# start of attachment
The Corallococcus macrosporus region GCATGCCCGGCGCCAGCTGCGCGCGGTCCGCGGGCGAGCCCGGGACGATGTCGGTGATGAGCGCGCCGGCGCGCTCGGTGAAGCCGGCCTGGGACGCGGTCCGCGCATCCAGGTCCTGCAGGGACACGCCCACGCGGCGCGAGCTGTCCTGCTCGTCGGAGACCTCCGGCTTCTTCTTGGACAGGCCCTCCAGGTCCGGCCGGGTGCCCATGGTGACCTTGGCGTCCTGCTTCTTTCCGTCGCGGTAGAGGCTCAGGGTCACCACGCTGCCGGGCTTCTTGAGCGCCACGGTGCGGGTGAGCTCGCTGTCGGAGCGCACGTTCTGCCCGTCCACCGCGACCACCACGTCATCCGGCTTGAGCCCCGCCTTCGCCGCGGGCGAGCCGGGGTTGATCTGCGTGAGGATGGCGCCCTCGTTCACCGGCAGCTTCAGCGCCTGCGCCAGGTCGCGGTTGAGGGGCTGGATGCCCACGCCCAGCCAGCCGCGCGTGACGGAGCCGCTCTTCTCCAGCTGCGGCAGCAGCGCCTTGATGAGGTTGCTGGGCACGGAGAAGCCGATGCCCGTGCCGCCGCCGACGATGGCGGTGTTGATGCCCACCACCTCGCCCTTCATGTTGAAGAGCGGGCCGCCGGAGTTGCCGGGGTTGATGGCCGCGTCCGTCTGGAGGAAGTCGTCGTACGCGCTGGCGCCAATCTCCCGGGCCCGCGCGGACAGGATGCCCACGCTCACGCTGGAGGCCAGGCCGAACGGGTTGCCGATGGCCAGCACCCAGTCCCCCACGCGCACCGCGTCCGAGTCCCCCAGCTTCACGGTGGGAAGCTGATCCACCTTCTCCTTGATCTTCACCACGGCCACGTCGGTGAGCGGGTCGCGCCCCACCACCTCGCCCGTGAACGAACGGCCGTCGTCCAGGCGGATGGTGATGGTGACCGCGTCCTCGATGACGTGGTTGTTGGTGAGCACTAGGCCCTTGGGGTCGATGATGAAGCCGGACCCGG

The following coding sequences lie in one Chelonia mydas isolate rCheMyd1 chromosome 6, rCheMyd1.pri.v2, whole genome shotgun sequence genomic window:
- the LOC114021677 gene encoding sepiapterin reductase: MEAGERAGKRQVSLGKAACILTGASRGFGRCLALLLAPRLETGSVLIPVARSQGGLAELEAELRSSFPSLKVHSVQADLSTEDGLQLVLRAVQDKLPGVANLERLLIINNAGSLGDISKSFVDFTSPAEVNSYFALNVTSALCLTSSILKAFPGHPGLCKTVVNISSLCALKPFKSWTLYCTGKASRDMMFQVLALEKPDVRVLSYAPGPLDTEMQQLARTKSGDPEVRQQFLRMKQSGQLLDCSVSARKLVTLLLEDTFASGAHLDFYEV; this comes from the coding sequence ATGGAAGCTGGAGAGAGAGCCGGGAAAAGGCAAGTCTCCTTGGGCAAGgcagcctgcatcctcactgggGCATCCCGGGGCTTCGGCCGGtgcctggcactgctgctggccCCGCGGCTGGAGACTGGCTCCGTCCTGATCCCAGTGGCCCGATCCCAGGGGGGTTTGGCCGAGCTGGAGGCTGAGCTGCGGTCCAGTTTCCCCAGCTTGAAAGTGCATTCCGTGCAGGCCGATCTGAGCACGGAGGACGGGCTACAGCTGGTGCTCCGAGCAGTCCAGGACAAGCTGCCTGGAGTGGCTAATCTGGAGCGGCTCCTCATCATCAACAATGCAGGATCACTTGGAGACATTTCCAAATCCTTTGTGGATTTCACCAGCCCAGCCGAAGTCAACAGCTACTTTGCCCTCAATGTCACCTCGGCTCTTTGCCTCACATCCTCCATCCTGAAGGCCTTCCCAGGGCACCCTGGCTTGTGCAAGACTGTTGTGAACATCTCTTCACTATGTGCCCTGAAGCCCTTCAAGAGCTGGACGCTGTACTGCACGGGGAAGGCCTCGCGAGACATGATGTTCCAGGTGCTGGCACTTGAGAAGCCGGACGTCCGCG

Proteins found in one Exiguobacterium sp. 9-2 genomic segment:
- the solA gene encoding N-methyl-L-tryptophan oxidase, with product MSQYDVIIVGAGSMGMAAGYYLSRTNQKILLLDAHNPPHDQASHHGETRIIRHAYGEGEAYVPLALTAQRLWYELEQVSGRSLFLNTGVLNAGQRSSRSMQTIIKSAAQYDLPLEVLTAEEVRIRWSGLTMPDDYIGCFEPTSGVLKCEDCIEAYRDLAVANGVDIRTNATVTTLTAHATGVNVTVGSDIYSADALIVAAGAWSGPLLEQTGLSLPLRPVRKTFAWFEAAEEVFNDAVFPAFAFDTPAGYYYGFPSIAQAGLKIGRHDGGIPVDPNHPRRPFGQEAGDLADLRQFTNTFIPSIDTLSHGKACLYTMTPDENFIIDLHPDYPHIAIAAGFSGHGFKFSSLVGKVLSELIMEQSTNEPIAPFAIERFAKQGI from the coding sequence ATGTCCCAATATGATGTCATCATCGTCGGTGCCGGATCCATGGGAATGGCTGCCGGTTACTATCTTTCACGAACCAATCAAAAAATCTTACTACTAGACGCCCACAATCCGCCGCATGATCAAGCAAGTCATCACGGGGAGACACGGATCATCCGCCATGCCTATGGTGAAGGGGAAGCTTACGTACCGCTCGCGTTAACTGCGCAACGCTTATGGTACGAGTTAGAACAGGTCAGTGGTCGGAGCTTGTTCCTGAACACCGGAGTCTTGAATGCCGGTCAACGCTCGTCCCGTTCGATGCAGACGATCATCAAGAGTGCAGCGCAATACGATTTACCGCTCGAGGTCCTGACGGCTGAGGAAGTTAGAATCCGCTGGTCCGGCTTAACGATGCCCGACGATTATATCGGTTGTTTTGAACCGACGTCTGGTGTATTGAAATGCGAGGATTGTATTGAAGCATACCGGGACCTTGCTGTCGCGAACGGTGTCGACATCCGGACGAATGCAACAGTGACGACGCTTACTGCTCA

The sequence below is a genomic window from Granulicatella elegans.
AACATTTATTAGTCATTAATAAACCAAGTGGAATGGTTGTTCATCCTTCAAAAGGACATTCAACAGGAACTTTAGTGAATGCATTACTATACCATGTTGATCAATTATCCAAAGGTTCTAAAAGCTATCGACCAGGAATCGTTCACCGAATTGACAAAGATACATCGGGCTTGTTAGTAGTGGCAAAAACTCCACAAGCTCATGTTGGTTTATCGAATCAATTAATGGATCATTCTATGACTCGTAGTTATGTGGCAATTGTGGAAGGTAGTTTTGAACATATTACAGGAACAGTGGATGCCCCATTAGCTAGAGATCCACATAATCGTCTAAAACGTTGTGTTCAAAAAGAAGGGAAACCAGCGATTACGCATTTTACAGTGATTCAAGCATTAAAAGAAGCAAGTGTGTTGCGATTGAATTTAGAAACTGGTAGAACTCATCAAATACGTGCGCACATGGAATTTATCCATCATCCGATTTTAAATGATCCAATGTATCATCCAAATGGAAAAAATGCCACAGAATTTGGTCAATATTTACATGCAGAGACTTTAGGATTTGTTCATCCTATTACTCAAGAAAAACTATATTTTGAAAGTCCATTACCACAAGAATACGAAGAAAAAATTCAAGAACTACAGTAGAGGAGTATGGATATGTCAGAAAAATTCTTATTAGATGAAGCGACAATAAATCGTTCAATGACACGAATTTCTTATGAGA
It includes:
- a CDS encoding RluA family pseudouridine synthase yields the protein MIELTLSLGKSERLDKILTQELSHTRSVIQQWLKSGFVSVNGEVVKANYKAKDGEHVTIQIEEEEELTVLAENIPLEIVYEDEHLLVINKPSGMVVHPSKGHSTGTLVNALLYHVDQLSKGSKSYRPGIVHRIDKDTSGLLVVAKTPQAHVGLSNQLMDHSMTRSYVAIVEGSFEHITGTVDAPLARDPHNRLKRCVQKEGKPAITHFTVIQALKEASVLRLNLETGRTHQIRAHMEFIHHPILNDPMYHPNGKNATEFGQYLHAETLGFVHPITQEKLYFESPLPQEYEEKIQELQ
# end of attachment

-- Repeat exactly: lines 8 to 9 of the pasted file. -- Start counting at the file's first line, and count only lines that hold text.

It includes:
- a CDS encoding RluA family pseudouridine synthase yields the protein MIELTLSLGKSERLDKILTQELSHTRSVIQQWLKSGFVSVNGEVVKANYKAKDGEHVTIQIEEEEELTVLAENIPLEIVYEDEHLLVINKPSGMVVHPSKGHSTGTLVNALLYHVDQLSKGSKSYRPGIVHRIDKDTSGLLVVAKTPQAHVGLSNQLMDHSMTRSYVAIVEGSFEHITGTVDAPLARDPHNRLKRCVQKEGKPAITHFTVIQALKEASVLRLNLETGRTHQIRAHMEFIHHPILNDPMYHPNGKNATEFGQYLHAETLGFVHPITQEKLYFESPLPQEYEEKIQELQ